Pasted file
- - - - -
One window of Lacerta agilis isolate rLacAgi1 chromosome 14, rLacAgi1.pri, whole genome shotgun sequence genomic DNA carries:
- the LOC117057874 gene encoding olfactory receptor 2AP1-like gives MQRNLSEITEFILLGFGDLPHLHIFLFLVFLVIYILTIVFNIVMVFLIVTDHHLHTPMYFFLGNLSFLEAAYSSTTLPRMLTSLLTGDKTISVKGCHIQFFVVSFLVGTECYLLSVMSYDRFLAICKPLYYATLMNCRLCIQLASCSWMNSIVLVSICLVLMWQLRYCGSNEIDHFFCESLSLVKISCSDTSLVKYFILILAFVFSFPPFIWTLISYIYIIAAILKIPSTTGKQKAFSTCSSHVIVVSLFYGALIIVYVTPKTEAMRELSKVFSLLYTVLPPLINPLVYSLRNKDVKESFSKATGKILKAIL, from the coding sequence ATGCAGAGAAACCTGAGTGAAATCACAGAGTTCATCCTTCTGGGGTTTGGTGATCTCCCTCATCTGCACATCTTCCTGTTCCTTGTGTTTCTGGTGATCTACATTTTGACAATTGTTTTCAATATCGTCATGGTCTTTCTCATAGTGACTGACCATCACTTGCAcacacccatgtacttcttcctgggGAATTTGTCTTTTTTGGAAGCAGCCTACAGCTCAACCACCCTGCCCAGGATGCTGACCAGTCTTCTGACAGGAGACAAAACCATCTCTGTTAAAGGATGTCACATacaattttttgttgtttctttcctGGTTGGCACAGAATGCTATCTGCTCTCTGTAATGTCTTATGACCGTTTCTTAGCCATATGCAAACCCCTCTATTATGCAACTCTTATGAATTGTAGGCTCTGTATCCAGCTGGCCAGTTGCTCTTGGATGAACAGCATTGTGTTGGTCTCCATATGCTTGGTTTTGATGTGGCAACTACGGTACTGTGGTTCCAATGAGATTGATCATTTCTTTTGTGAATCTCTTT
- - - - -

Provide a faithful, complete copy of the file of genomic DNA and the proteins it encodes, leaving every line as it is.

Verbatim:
One window of Lacerta agilis isolate rLacAgi1 chromosome 14, rLacAgi1.pri, whole genome shotgun sequence genomic DNA carries:
- the LOC117057874 gene encoding olfactory receptor 2AP1-like gives MQRNLSEITEFILLGFGDLPHLHIFLFLVFLVIYILTIVFNIVMVFLIVTDHHLHTPMYFFLGNLSFLEAAYSSTTLPRMLTSLLTGDKTISVKGCHIQFFVVSFLVGTECYLLSVMSYDRFLAICKPLYYATLMNCRLCIQLASCSWMNSIVLVSICLVLMWQLRYCGSNEIDHFFCESLSLVKISCSDTSLVKYFILILAFVFSFPPFIWTLISYIYIIAAILKIPSTTGKQKAFSTCSSHVIVVSLFYGALIIVYVTPKTEAMRELSKVFSLLYTVLPPLINPLVYSLRNKDVKESFSKATGKILKAIL, from the coding sequence ATGCAGAGAAACCTGAGTGAAATCACAGAGTTCATCCTTCTGGGGTTTGGTGATCTCCCTCATCTGCACATCTTCCTGTTCCTTGTGTTTCTGGTGATCTACATTTTGACAATTGTTTTCAATATCGTCATGGTCTTTCTCATAGTGACTGACCATCACTTGCAcacacccatgtacttcttcctgggGAATTTGTCTTTTTTGGAAGCAGCCTACAGCTCAACCACCCTGCCCAGGATGCTGACCAGTCTTCTGACAGGAGACAAAACCATCTCTGTTAAAGGATGTCACATacaattttttgttgtttctttcctGGTTGGCACAGAATGCTATCTGCTCTCTGTAATGTCTTATGACCGTTTCTTAGCCATATGCAAACCCCTCTATTATGCAACTCTTATGAATTGTAGGCTCTGTATCCAGCTGGCCAGTTGCTCTTGGATGAACAGCATTGTGTTGGTCTCCATATGCTTGGTTTTGATGTGGCAACTACGGTACTGTGGTTCCAATGAGATTGATCATTTCTTTTGTGAATCTCTTT